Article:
Did You Know?
Hunger in America is a far-reaching problem that doesn't end at an empty stomach. While starvation is an obvious concern, there are many less noticeable or considered repercussions of extended hunger.
Malnourishment has serious consequences, especially for children who are still actively growing and developing. Lack of critical calories and nutrition can hinder children's ability to learn, stunting their ability to succeed by preventing them from obtaining necessary education.
These effects can have a life-long impact, resulting in missed higher education opportunities, limited career options, and subsequent financial instability. Continued malnourishment can also leave children susceptible to chronic diseases that can alter one's quality of life long-term.
Hungry to know more?
Check out the hunger facts below to learn more about hunger in America.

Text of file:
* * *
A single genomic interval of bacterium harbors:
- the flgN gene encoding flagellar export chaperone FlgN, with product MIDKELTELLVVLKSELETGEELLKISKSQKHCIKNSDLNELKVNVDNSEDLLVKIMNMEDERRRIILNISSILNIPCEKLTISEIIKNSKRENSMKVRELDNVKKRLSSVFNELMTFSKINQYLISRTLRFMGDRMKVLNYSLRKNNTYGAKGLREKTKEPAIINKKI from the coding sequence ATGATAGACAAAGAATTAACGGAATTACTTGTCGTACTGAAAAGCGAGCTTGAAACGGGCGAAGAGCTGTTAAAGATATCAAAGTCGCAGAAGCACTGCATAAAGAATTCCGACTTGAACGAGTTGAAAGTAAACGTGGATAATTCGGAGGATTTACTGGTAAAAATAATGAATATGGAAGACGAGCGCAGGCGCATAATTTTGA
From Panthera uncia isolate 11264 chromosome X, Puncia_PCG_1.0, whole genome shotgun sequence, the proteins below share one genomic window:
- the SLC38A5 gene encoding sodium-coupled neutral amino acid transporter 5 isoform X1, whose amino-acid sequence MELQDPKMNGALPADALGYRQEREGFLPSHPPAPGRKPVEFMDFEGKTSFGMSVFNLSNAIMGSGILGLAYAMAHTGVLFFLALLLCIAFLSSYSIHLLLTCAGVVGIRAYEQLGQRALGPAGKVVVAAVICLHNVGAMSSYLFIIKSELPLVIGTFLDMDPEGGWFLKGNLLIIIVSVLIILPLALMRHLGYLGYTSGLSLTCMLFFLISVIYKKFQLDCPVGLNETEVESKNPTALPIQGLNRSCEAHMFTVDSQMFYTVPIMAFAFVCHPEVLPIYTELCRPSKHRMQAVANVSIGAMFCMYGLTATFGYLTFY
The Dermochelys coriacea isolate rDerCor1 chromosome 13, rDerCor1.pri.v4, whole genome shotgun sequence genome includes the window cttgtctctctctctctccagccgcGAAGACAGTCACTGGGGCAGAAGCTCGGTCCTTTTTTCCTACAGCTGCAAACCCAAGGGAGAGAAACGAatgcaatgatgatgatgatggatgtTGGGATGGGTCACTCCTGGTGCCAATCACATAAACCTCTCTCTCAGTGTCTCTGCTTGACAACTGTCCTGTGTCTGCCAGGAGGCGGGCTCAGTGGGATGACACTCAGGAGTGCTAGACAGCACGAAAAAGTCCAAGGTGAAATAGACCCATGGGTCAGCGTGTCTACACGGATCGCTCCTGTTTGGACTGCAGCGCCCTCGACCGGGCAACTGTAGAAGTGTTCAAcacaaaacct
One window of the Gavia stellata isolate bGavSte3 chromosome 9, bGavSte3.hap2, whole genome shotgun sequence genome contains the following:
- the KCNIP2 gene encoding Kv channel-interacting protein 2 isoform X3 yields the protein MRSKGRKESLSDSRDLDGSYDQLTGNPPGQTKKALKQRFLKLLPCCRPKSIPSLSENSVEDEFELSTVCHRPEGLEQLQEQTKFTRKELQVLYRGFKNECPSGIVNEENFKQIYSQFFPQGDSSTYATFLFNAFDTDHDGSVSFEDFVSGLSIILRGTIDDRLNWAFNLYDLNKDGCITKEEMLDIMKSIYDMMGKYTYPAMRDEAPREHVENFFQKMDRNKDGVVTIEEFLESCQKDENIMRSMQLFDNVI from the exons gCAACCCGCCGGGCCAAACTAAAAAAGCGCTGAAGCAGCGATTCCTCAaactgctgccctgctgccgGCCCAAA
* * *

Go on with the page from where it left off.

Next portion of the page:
According to the USDA, there are over 38 million people in the United States experiencing food insecurity. 12 million of these individuals are children.
Minorities and communities of color experience food insecurity at a disproportionately high rate - this gap has been widened in the wake of the pandemic.
While every community is home to families who face hunger, rural communities have proven to be particularly at risk.
Many families and households experiencing inadequate food supply do not qualify for federal nutrition programs and rely heavily on local food pantries for support.
Roughly 48% of students in America report they are food insecure.
Food-insecure Americans are more prone to obesity due to processed and packaged food often being more accessible and affordable.
About 60% of households led by older Americans share that they often must choose between buying groceries or paying utility bills.